I focused on the past because the present seems to cause so much distress in her mind. When we do circle back to the here-and-now, the tone in her voice changes from a lighthearted sparkle to one filled with melancholy and tears. She’s so weak and frail in those moments. She’s sometimes literally and figurately so lost in the present that it’s unbearable for her.
She knows it happening, her memory failing. I picture it the same way I pictured an accident I was in a few years back. I was going 60 on the interstate here in Fargo. Traffic slowed ahead of me, as did I, but the traffic slowed so abruptly that I didn’t have a chance to react in time. It all happened so fast and so slow in the same moment. It was terrifying.
That’s how I imagine my grandma feels when her memory lapses.
She’s back home now. My aunt brought her home two Saturday’s ago. At the time I didn’t know that the most painful of conversations were about to be had.
My grandma called me because she didn’t know who it was that delivered us pizza the evening before, here in Fargo. She didn’t know whose home we had been in with my cousins and brother surrounding the table and she didn’t know who brought her back to Roseau that day. It was Krissy, her daughter. She knew who Krissy was but didn’t recognize her in the flesh. She’d forgotten and it left her disoriented. She didn’t understand.
A couple months back she had called me asking to know who a couple of people were and it turns out one of them was my cousin Garrett. What followed that was a series of phone calls to me from her being in complete awe and totally perplexed as to how she could have forgotten who her own grandchild was.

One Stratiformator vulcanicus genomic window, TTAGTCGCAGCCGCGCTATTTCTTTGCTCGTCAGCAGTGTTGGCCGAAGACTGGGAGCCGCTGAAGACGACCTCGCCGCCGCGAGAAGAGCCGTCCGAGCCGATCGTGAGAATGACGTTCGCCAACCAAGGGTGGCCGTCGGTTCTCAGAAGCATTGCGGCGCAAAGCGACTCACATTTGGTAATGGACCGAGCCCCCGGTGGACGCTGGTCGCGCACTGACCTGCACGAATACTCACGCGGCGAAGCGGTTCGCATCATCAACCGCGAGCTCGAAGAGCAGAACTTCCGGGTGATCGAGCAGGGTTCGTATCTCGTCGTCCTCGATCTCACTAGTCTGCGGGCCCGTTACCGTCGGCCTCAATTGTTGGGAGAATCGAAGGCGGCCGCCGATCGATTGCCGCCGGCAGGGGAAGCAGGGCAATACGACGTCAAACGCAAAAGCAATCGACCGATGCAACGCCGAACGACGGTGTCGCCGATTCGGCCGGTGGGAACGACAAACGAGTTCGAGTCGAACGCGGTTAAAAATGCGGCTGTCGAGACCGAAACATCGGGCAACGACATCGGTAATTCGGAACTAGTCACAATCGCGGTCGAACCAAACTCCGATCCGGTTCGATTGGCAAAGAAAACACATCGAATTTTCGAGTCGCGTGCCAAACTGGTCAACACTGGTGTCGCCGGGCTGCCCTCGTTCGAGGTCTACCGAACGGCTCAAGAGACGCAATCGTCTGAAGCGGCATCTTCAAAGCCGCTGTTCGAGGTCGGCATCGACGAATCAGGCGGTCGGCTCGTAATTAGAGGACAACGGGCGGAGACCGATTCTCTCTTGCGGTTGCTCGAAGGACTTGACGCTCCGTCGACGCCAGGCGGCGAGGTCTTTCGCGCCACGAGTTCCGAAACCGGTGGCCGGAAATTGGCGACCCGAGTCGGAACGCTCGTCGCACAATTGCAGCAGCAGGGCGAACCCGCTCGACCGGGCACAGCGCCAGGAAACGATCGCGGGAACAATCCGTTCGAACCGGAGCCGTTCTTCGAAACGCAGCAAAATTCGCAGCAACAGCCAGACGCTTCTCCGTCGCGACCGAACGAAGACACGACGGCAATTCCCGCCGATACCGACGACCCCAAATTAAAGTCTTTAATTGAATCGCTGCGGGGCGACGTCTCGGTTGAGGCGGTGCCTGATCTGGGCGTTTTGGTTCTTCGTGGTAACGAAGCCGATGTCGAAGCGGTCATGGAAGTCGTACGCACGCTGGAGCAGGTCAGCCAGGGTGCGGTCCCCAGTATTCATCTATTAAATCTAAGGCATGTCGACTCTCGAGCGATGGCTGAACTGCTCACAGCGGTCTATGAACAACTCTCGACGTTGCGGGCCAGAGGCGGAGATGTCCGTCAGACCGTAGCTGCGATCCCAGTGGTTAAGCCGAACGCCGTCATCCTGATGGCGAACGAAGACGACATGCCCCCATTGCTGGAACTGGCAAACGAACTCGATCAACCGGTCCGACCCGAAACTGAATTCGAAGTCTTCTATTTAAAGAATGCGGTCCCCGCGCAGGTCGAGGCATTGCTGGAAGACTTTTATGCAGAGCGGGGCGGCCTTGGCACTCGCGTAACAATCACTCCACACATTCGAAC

That was the first time she verbalized to me that she was afraid. She’d gone through this with her mother, my great-grandma. She was nearly inaudible when she said she doesn’t want to forget my dad (her son) or me or Emma. She said doesn’t want anyone to see her lose her mind. She doesn’t want to tell her doctors. She wept when she told me she’s not ready for this.
I don’t think anyone is, grandma. I don’t think we can prepare for this.
She knows her memory is failing. It’s sporadic and random but it does seem to be more short term than long and I think that’s what makes it so much more heartbreaking, that she knows.
As someone I recently visited with said so perfectly: “It wouldn’t be 2020 if the last month wasn’t the hardest of them all.” Ouch, but true.
You might be wondering what this post has to do with my series. This post is the reason for my series; Holidaze. My grandma is currently in a daze, a state of confusion. A life of “everything seems to be fine” but then a blip occurs and it’s thrown off it’s axis.
I didn’t start this series to solely share a social-media filtered version of my seemingly perfect life because it’s so not that. I do admittingly try to focus on the good, try to only show the good but life isn’t always good. Sometimes all we want is a Wishenpoof wand to make it all better but they are in short supply this year. Everyone is trying them out on different things.